Everything Everything frontman Jonathan Higgs is glad to be back. After all, why wouldn’t he be? His band spent three years reaping the rewards that their unique brand of R&B influenced art-funk brought them, only to seemingly disappear from view after the commercial and critical success of 2013’s Arc. Some suspected burnout, while others wondered whether life in the band had proved to be too much for the five softly-spoken Northern boys. The truth, in fact, is simple – the band took some time off, before reconvening to write and record their new album, Get To Heaven.
It’s hard to believe that they haven’t played a gig for fifteen months. A British indie-rock scene without Everything Everything is tricky to imagine, and it’s safe to say that they’re still an astoundingly tight live unit. Tracks like Photoshop Handsome and Kemosabe are met with roars by the near-capacity crowd at Exeter’s Phoenix, while the distinctive introduction to set-closer Cough Cough is delivered with impeccable timing.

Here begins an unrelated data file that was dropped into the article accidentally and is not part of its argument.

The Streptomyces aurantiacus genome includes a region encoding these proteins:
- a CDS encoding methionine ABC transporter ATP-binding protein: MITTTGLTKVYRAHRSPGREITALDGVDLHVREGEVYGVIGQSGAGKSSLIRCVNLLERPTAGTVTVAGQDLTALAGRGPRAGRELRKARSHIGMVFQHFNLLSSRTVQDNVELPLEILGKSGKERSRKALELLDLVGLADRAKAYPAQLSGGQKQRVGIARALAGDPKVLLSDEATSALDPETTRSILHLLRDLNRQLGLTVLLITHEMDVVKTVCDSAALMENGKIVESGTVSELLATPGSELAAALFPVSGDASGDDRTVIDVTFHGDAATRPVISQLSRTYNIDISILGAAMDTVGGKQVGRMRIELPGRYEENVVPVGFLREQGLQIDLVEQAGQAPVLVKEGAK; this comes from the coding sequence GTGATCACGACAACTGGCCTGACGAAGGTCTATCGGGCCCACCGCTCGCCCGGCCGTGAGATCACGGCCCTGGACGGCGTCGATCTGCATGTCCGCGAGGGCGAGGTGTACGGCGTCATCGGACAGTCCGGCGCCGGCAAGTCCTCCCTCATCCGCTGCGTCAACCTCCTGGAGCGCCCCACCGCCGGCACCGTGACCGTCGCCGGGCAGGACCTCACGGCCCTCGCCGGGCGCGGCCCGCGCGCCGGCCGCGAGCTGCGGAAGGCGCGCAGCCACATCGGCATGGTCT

The show is not without its flaws – a few prolonged between-song breaks lead Higgs to claim that the band ‘aren’t as slick as we used to be’, while guitarist and backing vocalist Alex Robertshaw is forced to deal with numerous microphone issues throughout the band’s hour and fifteen minute set. None of this matters, though – the band are genuinely charming, and it’s hard not to warm to Higgs and bassist Jeremy Pritchard’s slightly fumbled between-song chatting with the audience.
The band primarily use tonight’s gig to showcase tracks from their new album Get To Heaven, and it’s these new songs that are the highlights of the night. New single Distant Past is an instant crowd-pleaser with a chorus that’s built for festival season, while the melancholy stomp of Regret gets the crowd singing along before the end of the first chorus. The new songs are fantastic, with at least two surefire made-for-radio singles showcased tonight.
Everything Everything are a bundle of contradictions. Take the new songs showcased tonight, for example – yes, they’ve still got the band’s trademark angular indie edge, but they’re more danceable than anything they’ve released thusfar. They’re artful slices of funk-rock, yet the choruses were clearly written with mainstream radio in mind. They’re complex yet simple, unstructured yet meticulously planned, and some of the best British indie songs we’ve heard for a while. Head down to a show on the band’s tour to hear them for yourself, and make sure that you get the new album when it’s released on June 15th. You won’t be disappointed.